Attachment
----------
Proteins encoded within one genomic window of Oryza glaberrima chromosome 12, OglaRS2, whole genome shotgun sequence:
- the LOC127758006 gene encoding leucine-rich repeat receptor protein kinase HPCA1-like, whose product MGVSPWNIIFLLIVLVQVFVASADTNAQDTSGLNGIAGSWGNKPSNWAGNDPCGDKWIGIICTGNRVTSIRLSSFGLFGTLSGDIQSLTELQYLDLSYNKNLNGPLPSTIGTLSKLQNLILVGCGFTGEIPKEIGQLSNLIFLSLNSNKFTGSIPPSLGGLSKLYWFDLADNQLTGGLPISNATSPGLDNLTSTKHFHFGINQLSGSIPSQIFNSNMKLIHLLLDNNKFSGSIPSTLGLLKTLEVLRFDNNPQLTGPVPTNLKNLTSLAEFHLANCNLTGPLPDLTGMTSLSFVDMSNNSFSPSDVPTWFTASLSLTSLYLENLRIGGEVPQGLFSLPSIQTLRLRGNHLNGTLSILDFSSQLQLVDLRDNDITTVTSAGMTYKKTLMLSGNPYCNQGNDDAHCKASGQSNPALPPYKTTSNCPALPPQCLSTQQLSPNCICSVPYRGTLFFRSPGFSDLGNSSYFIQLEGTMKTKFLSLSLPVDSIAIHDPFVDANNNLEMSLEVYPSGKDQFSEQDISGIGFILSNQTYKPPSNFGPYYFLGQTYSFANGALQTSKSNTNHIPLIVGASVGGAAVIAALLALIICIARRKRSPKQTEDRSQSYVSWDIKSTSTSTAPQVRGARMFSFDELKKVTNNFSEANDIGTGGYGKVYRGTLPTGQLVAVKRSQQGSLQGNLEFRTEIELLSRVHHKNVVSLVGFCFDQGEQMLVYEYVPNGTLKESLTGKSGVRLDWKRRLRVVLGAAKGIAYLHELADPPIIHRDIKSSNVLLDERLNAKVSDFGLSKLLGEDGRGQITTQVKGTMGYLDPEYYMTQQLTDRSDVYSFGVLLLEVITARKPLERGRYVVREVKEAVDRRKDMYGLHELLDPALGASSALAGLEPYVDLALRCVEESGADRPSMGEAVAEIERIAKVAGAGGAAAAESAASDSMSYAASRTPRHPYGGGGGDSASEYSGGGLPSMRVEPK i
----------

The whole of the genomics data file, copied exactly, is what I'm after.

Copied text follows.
Proteins encoded within one genomic window of Oryza glaberrima chromosome 12, OglaRS2, whole genome shotgun sequence:
- the LOC127758006 gene encoding leucine-rich repeat receptor protein kinase HPCA1-like, whose product MGVSPWNIIFLLIVLVQVFVASADTNAQDTSGLNGIAGSWGNKPSNWAGNDPCGDKWIGIICTGNRVTSIRLSSFGLFGTLSGDIQSLTELQYLDLSYNKNLNGPLPSTIGTLSKLQNLILVGCGFTGEIPKEIGQLSNLIFLSLNSNKFTGSIPPSLGGLSKLYWFDLADNQLTGGLPISNATSPGLDNLTSTKHFHFGINQLSGSIPSQIFNSNMKLIHLLLDNNKFSGSIPSTLGLLKTLEVLRFDNNPQLTGPVPTNLKNLTSLAEFHLANCNLTGPLPDLTGMTSLSFVDMSNNSFSPSDVPTWFTASLSLTSLYLENLRIGGEVPQGLFSLPSIQTLRLRGNHLNGTLSILDFSSQLQLVDLRDNDITTVTSAGMTYKKTLMLSGNPYCNQGNDDAHCKASGQSNPALPPYKTTSNCPALPPQCLSTQQLSPNCICSVPYRGTLFFRSPGFSDLGNSSYFIQLEGTMKTKFLSLSLPVDSIAIHDPFVDANNNLEMSLEVYPSGKDQFSEQDISGIGFILSNQTYKPPSNFGPYYFLGQTYSFANGALQTSKSNTNHIPLIVGASVGGAAVIAALLALIICIARRKRSPKQTEDRSQSYVSWDIKSTSTSTAPQVRGARMFSFDELKKVTNNFSEANDIGTGGYGKVYRGTLPTGQLVAVKRSQQGSLQGNLEFRTEIELLSRVHHKNVVSLVGFCFDQGEQMLVYEYVPNGTLKESLTGKSGVRLDWKRRLRVVLGAAKGIAYLHELADPPIIHRDIKSSNVLLDERLNAKVSDFGLSKLLGEDGRGQITTQVKGTMGYLDPEYYMTQQLTDRSDVYSFGVLLLEVITARKPLERGRYVVREVKEAVDRRKDMYGLHELLDPALGASSALAGLEPYVDLALRCVEESGADRPSMGEAVAEIERIAKVAGAGGAAAAESAASDSMSYAASRTPRHPYGGGGGDSASEYSGGGLPSMRVEPK i